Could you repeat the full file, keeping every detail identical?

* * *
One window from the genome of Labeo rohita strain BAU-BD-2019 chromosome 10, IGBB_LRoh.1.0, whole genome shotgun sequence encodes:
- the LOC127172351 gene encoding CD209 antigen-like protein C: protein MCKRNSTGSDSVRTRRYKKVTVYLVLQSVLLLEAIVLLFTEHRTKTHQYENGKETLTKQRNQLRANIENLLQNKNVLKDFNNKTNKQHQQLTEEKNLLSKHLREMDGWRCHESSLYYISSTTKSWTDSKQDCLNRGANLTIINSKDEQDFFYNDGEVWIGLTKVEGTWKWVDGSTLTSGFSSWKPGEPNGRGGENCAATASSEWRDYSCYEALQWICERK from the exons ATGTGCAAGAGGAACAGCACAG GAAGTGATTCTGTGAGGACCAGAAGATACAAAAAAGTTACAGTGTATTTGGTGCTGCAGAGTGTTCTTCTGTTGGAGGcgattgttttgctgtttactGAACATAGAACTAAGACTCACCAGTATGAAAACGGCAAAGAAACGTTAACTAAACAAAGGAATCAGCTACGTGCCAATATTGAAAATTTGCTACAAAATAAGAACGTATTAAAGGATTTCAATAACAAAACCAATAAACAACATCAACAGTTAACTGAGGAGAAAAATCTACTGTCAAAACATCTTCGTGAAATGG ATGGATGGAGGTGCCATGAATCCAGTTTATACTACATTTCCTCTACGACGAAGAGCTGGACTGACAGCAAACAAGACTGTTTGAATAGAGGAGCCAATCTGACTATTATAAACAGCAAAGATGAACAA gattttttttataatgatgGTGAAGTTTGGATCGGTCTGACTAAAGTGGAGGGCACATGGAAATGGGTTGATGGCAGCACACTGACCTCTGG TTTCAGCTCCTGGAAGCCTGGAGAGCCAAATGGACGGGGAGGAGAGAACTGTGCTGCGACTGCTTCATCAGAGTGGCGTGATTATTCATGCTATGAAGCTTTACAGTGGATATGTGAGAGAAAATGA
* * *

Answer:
One window from the genome of Labeo rohita strain BAU-BD-2019 chromosome 10, IGBB_LRoh.1.0, whole genome shotgun sequence encodes:
- the LOC127172351 gene encoding CD209 antigen-like protein C: protein MCKRNSTGSDSVRTRRYKKVTVYLVLQSVLLLEAIVLLFTEHRTKTHQYENGKETLTKQRNQLRANIENLLQNKNVLKDFNNKTNKQHQQLTEEKNLLSKHLREMDGWRCHESSLYYISSTTKSWTDSKQDCLNRGANLTIINSKDEQDFFYNDGEVWIGLTKVEGTWKWVDGSTLTSGFSSWKPGEPNGRGGENCAATASSEWRDYSCYEALQWICERK from the exons ATGTGCAAGAGGAACAGCACAG GAAGTGATTCTGTGAGGACCAGAAGATACAAAAAAGTTACAGTGTATTTGGTGCTGCAGAGTGTTCTTCTGTTGGAGGcgattgttttgctgtttactGAACATAGAACTAAGACTCACCAGTATGAAAACGGCAAAGAAACGTTAACTAAACAAAGGAATCAGCTACGTGCCAATATTGAAAATTTGCTACAAAATAAGAACGTATTAAAGGATTTCAATAACAAAACCAATAAACAACATCAACAGTTAACTGAGGAGAAAAATCTACTGTCAAAACATCTTCGTGAAATGG ATGGATGGAGGTGCCATGAATCCAGTTTATACTACATTTCCTCTACGACGAAGAGCTGGACTGACAGCAAACAAGACTGTTTGAATAGAGGAGCCAATCTGACTATTATAAACAGCAAAGATGAACAA gattttttttataatgatgGTGAAGTTTGGATCGGTCTGACTAAAGTGGAGGGCACATGGAAATGGGTTGATGGCAGCACACTGACCTCTGG TTTCAGCTCCTGGAAGCCTGGAGAGCCAAATGGACGGGGAGGAGAGAACTGTGCTGCGACTGCTTCATCAGAGTGGCGTGATTATTCATGCTATGAAGCTTTACAGTGGATATGTGAGAGAAAATGA